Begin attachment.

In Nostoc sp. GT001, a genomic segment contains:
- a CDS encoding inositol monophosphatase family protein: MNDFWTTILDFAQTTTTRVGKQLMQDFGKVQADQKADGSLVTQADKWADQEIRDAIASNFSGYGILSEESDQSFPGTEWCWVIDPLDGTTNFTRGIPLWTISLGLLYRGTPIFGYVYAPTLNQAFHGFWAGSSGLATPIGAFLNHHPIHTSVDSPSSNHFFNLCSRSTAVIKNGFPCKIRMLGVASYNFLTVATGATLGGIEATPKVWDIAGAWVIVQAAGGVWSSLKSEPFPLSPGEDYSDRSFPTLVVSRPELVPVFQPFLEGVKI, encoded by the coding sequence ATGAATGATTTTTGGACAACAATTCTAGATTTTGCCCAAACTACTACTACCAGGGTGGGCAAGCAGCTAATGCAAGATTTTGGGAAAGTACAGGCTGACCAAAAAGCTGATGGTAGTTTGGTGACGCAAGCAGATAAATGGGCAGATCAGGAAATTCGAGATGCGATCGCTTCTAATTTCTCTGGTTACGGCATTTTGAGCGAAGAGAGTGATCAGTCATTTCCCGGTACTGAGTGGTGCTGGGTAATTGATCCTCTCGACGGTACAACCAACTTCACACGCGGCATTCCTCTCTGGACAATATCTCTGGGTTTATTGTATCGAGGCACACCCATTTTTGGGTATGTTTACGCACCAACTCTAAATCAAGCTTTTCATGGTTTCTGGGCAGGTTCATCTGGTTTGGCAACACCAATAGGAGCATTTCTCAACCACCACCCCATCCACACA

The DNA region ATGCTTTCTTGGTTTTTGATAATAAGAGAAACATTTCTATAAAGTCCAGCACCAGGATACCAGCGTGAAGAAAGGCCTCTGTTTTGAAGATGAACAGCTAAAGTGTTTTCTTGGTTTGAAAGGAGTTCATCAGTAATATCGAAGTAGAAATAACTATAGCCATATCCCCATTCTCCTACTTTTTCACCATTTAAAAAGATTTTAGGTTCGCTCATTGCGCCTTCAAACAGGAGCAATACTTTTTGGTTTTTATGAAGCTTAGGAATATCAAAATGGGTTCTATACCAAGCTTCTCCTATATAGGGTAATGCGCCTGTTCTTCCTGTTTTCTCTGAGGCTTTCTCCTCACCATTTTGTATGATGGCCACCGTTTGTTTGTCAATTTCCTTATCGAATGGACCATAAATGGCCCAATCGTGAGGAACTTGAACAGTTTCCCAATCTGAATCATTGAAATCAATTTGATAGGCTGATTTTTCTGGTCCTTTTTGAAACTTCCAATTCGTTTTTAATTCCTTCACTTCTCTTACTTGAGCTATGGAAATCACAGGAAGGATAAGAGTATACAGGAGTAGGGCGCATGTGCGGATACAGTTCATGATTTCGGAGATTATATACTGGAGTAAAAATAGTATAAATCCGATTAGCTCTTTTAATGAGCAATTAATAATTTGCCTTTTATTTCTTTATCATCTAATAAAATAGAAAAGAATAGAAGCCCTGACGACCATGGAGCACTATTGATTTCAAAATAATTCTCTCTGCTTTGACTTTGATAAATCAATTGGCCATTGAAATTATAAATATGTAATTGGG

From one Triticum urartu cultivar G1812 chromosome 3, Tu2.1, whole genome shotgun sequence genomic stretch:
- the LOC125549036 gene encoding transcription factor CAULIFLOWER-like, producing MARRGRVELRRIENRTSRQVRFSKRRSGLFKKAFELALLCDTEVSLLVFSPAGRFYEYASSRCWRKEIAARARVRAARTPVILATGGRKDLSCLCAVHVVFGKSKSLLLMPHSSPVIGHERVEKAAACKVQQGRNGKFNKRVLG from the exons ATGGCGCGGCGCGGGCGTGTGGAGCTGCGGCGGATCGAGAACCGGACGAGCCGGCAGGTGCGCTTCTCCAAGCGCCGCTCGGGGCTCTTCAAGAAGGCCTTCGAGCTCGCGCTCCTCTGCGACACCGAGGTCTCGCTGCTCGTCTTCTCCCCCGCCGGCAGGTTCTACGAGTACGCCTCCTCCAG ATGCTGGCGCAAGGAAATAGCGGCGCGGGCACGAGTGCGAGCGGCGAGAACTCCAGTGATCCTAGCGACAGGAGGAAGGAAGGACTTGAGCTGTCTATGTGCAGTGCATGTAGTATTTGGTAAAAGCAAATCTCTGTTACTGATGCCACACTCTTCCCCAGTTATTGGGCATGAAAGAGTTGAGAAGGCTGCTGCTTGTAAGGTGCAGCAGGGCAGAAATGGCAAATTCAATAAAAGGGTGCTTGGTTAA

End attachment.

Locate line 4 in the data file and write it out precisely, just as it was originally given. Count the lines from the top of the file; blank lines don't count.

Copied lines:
From one Triticum urartu cultivar G1812 chromosome 3, Tu2.1, whole genome shotgun sequence genomic stretch: